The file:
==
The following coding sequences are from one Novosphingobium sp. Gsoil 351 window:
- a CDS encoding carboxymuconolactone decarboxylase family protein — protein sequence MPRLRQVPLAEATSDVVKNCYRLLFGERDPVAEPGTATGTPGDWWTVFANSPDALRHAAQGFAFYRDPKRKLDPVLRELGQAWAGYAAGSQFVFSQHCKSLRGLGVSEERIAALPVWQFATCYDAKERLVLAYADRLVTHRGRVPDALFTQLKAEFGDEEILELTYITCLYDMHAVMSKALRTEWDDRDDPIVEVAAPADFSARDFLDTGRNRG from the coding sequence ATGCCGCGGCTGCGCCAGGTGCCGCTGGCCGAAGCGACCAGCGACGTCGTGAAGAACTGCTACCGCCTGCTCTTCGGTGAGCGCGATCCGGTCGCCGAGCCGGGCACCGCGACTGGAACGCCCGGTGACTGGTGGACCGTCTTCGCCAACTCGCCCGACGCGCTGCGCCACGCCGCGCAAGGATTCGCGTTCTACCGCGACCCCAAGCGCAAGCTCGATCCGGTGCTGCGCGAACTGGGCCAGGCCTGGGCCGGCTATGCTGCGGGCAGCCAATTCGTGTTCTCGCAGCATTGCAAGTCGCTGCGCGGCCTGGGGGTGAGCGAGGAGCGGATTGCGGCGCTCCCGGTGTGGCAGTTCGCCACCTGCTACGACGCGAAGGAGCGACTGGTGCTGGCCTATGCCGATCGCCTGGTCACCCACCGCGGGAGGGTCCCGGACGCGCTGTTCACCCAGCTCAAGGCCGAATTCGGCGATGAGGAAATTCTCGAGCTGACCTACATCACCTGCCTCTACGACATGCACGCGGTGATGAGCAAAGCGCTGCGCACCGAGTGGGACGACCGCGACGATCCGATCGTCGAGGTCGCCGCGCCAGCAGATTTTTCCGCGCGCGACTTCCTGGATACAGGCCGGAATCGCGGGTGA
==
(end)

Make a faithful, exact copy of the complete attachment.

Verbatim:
The following coding sequences are from one Novosphingobium sp. Gsoil 351 window:
- a CDS encoding carboxymuconolactone decarboxylase family protein — protein sequence MPRLRQVPLAEATSDVVKNCYRLLFGERDPVAEPGTATGTPGDWWTVFANSPDALRHAAQGFAFYRDPKRKLDPVLRELGQAWAGYAAGSQFVFSQHCKSLRGLGVSEERIAALPVWQFATCYDAKERLVLAYADRLVTHRGRVPDALFTQLKAEFGDEEILELTYITCLYDMHAVMSKALRTEWDDRDDPIVEVAAPADFSARDFLDTGRNRG from the coding sequence ATGCCGCGGCTGCGCCAGGTGCCGCTGGCCGAAGCGACCAGCGACGTCGTGAAGAACTGCTACCGCCTGCTCTTCGGTGAGCGCGATCCGGTCGCCGAGCCGGGCACCGCGACTGGAACGCCCGGTGACTGGTGGACCGTCTTCGCCAACTCGCCCGACGCGCTGCGCCACGCCGCGCAAGGATTCGCGTTCTACCGCGACCCCAAGCGCAAGCTCGATCCGGTGCTGCGCGAACTGGGCCAGGCCTGGGCCGGCTATGCTGCGGGCAGCCAATTCGTGTTCTCGCAGCATTGCAAGTCGCTGCGCGGCCTGGGGGTGAGCGAGGAGCGGATTGCGGCGCTCCCGGTGTGGCAGTTCGCCACCTGCTACGACGCGAAGGAGCGACTGGTGCTGGCCTATGCCGATCGCCTGGTCACCCACCGCGGGAGGGTCCCGGACGCGCTGTTCACCCAGCTCAAGGCCGAATTCGGCGATGAGGAAATTCTCGAGCTGACCTACATCACCTGCCTCTACGACATGCACGCGGTGATGAGCAAAGCGCTGCGCACCGAGTGGGACGACCGCGACGATCCGATCGTCGAGGTCGCCGCGCCAGCAGATTTTTCCGCGCGCGACTTCCTGGATACAGGCCGGAATCGCGGGTGA